out an A4 Serota "Not Wanted" poster.
Click for word
THE SEROTA PETITION
the undersigned petition the Prime Minister to state
that he will not give his approval to any reappointment
of Sir Nicholas Serota as Director of the Tate gallery.
Go to: http://petitions.pm.gov.uk/tatedirector
(You must be a British citizen or resident.)
Full text of the petition here.
Leo Goatley, Stuckist artist and lawyer, challenges
Serota's Tate appointment,
The Times 27.9.08.
Rt Hon Andy Burnham MP
The Secretary of State for Culture, Media and Sport
2-4 Cockspur Street
London SW1Y 5DH
I write as an artist, lawyer and interested member
of the public.
has been recent comment in the national press about
the assumed life tenure of Sir Nicholas Serota's appointment
as Director of the Tate.
is unsatisfactory, as the Museums and Galleries Act
1992 requires the PM to confirm the appointment, a
requirement rightfully reflecting the esteem and responsibility
of such a job.
obligation appears to have been conveniently side
stepped by the Trustees on the pretext that Statutory
Instrument No. 2034 (The Fixed-Term Employees (Prevention
of Less Favourable Treatment) Regulations 2002 entitles
them to declare a deed done on the basis of cosy board
room rubber stamping.
statutory instrument came into force on the 1st October
2002 stating that employees who have been employed
for at least four years shall on renewal of their
contract be treated as permanent employees, and declaring
that the calculation of the period of employment would
be back dated to the 10th July 2002.This was in order
to comply with an EU directive. The back dating of
the commencement of the period to be calculated is
express and not in doubt. However, there has been
no express similar back dating of the requirement
relating to the act of renewal of the contract.
you will be aware where Parliament, for whatever reason
back dates law, as was the case here, such action
requires caution and is generally to be avoided. There
must be clear and express words indicating such an
intention. The act of contract renewal in the context
of this statutory instrument is not clearly and expressly
the circumstances, at best, this is a grey area. The
Trustees of the Tate had therefore, a duty to ensure
all and any formalities were complied with. It was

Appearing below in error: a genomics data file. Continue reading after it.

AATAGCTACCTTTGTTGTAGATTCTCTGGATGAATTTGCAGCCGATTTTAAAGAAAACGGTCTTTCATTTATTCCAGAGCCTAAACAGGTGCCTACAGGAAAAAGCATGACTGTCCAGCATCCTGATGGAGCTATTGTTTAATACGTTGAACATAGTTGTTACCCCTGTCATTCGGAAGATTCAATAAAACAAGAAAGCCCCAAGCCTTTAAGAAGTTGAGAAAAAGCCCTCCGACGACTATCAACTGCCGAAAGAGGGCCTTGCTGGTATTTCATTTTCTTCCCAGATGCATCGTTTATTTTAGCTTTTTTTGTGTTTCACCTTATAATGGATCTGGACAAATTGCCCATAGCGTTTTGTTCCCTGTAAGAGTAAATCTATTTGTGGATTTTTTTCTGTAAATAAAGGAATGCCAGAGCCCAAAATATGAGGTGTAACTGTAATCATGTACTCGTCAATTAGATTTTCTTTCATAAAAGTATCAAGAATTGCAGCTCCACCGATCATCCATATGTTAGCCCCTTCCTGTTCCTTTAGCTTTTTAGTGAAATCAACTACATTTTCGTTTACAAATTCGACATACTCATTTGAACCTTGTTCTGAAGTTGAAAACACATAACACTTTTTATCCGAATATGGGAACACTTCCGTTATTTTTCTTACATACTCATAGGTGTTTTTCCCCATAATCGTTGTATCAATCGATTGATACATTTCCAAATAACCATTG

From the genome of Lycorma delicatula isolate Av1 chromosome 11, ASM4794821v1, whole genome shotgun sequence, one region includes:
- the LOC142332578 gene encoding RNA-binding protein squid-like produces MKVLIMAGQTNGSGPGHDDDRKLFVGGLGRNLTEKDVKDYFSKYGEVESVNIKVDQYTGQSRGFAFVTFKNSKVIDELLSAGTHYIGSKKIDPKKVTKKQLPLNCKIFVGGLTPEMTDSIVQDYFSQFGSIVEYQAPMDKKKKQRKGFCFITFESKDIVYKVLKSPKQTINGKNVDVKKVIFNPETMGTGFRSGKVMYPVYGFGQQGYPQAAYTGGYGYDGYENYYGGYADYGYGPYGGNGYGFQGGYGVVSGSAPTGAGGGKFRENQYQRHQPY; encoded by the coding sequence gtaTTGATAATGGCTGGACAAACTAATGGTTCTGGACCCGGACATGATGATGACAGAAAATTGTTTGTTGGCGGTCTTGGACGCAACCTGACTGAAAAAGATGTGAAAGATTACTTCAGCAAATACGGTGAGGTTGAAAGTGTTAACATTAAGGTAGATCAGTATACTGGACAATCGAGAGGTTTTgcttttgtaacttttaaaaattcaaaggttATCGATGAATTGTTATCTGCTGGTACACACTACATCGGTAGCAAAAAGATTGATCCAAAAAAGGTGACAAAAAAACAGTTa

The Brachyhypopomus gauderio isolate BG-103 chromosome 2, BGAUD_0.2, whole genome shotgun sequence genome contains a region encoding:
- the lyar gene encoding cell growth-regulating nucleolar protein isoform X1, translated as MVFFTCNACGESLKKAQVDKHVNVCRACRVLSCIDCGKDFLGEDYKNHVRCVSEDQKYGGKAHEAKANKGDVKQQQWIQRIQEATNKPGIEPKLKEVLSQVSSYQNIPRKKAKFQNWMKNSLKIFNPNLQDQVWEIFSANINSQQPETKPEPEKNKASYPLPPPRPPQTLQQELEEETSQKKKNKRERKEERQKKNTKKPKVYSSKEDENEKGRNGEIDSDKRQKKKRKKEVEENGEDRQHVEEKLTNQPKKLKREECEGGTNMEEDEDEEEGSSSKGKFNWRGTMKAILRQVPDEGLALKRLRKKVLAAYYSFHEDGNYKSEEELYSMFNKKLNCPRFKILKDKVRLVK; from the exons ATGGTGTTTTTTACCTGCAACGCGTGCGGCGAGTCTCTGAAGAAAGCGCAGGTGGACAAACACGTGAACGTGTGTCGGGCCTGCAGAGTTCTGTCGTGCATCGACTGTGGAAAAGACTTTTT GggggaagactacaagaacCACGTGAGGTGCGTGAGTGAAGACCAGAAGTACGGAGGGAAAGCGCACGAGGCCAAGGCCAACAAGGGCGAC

expedient for them to circumvent these because they
knew full well that a petition had been lodged at
10 Downing Street asking the PM not to reappoint Sir
Nicholas. The petition was signed by over two hundred
fifty members of the public, who included among their
number a Royal Academician and numerous artists and
The Trustees should not be seen to act like slick
corporate operators, engineering a tax dodge, but
rather should act with full transparency to preserve
public confidence. These executive decisions should
not only be fair, but be seen to be fair. A nod and
a wink across the board room, as a means of determining
a key job for life is unacceptable.
rules governing the Trustees exercise of their duties
were designed to reflect principles of openness, with
intended checks against abuse or the creation of crony
sinecures. There appears to be a tendency with the
Tate Trustees, from time to time, for casual disregard
to rules that were put in place to preserve public
B.Sc, solicitor advocate
"NO TO SIR NICHOLAS SEROTA" New video by Nigel Konstam "Few dictators have lasted so long or been able to
implement their policies so completely ...
Sir Nicholas has presided over a monoculture, more complete
than any other European nation.
There is no room for dissent. State art rules in Britain.
Is that OK by you?"
Myners, Tate Chairman, hits back in The
Independent (scroll to 4th topic) (29.8.08)
get the law wrong over Serota: letter in The
Independent (scroll to 4th topic) (22.8.08)
Reappointment of Sir Nicholas Serota: Betrayal of Trustees
at the Tate by Charles Thomson: Counterpunch
Nicholas should be prosecuted" - Nigel Konstam here. An
alternative suggestion on Jonathan Jones Guardian blog here
AT THE TATE
The Tate trustees have reappointed Serota as Tate director
on a contract without expiry date, but have omitted to gain
the assent of the Prime Minister, as they are required to
do under the Museums and Galleries Act. But then the Tate
trustees are not known for bothering with such trifles.
Now that my plea for a more human art has appeared on The
Stuckists' home page, I feel
the need to define my own position. I am not a Stuckist
but I believe the Stuckists have performed an important
service to Art with their petition to stop Sir Nicholas
Serota. For myself, "traditionalist" is incorrect as I seek
to renovate the tradition. Art History has interpreted history
wrongly and I am trying to put it right.
comes in many shapes and sizes but there seems to be general
agreement that it is important. I ask myself what is important.
Decorative art is clearly there to please. Important art
must be a line of thought leading to a clearer idea of ourselves
among the creatures on this planet. Broadly, it has the
well-being and evolution of our species in its sights.
out from the present, are many thousands of artists each
with their own idea of what is important. Our establishment
arts councillors have put our money one single school of
thought and have done their best to squeeze out the rest
of us. This is not just unfair - it is dangerous and deeply
undemocratic; hence my plea on YouTube for greater tolerance
and a broader spread of funds. Given the notoriously bad